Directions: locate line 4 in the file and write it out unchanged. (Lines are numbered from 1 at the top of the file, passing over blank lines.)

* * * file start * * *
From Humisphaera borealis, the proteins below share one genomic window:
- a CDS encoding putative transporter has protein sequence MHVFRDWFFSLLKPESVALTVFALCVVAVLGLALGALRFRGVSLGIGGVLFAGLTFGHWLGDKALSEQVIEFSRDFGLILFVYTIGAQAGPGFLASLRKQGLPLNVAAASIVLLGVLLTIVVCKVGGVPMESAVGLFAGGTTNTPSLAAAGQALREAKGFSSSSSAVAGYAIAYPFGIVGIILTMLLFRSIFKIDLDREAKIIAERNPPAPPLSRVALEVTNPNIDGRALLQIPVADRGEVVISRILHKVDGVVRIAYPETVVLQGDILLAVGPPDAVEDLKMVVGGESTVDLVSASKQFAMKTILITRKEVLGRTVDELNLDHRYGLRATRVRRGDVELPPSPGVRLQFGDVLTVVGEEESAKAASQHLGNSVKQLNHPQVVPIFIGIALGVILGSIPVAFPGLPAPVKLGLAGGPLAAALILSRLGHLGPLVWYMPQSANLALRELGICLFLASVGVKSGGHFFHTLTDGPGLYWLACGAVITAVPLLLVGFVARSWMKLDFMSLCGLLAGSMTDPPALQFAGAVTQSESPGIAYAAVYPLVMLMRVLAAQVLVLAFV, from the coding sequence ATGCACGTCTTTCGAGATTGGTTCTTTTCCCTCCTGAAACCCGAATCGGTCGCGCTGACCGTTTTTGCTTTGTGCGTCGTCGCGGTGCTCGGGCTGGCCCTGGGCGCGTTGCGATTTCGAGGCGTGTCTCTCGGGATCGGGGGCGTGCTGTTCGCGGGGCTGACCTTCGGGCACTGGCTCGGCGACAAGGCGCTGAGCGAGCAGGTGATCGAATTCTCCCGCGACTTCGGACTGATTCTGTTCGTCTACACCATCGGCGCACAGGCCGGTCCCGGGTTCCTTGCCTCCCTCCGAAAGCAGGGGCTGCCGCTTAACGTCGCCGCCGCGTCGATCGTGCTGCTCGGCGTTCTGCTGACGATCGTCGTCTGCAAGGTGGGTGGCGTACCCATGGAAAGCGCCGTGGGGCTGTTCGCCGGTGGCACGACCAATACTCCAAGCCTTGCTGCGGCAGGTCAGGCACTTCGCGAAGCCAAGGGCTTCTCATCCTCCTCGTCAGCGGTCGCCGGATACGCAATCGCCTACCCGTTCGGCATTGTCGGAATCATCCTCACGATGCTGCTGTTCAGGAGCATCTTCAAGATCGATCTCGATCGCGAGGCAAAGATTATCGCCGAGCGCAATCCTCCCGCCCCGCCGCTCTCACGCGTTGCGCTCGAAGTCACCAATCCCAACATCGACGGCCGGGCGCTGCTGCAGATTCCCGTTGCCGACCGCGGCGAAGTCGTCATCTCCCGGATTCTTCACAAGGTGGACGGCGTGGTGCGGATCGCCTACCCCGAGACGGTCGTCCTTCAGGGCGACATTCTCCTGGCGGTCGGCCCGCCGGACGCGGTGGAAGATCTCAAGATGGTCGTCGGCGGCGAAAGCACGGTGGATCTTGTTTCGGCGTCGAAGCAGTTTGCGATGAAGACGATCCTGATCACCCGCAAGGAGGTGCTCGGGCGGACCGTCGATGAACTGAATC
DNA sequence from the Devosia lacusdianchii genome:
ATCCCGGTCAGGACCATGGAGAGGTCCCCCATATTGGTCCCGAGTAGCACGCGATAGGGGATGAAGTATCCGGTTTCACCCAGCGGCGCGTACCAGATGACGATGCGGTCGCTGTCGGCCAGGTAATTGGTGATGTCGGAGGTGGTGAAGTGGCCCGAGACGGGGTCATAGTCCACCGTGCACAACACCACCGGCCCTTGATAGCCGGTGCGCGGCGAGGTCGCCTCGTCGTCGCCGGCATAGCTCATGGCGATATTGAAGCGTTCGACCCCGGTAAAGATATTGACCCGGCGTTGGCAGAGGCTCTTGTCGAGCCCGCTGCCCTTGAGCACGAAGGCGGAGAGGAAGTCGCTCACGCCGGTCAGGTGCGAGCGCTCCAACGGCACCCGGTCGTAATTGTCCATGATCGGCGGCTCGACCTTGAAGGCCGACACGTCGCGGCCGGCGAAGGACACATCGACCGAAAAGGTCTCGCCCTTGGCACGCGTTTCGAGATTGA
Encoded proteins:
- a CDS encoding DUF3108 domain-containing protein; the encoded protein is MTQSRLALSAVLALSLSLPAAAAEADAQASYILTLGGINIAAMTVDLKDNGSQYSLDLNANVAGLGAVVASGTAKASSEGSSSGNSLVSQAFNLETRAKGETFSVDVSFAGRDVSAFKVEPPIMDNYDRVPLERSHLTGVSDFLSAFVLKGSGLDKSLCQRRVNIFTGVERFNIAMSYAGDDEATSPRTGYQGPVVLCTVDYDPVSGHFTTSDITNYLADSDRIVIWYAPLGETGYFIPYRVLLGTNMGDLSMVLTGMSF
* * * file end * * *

ATCCCGGTCAGGACCATGGAGAGGTCCCCCATATTGGTCCCGAGTAGCACGCGATAGGGGATGAAGTATCCGGTTTCACCCAGCGGCGCGTACCAGATGACGATGCGGTCGCTGTCGGCCAGGTAATTGGTGATGTCGGAGGTGGTGAAGTGGCCCGAGACGGGGTCATAGTCCACCGTGCACAACACCACCGGCCCTTGATAGCCGGTGCGCGGCGAGGTCGCCTCGTCGTCGCCGGCATAGCTCATGGCGATATTGAAGCGTTCGACCCCGGTAAAGATATTGACCCGGCGTTGGCAGAGGCTCTTGTCGAGCCCGCTGCCCTTGAGCACGAAGGCGGAGAGGAAGTCGCTCACGCCGGTCAGGTGCGAGCGCTCCAACGGCACCCGGTCGTAATTGTCCATGATCGGCGGCTCGACCTTGAAGGCCGACACGTCGCGGCCGGCGAAGGACACATCGACCGAAAAGGTCTCGCCCTTGGCACGCGTTTCGAGATTGA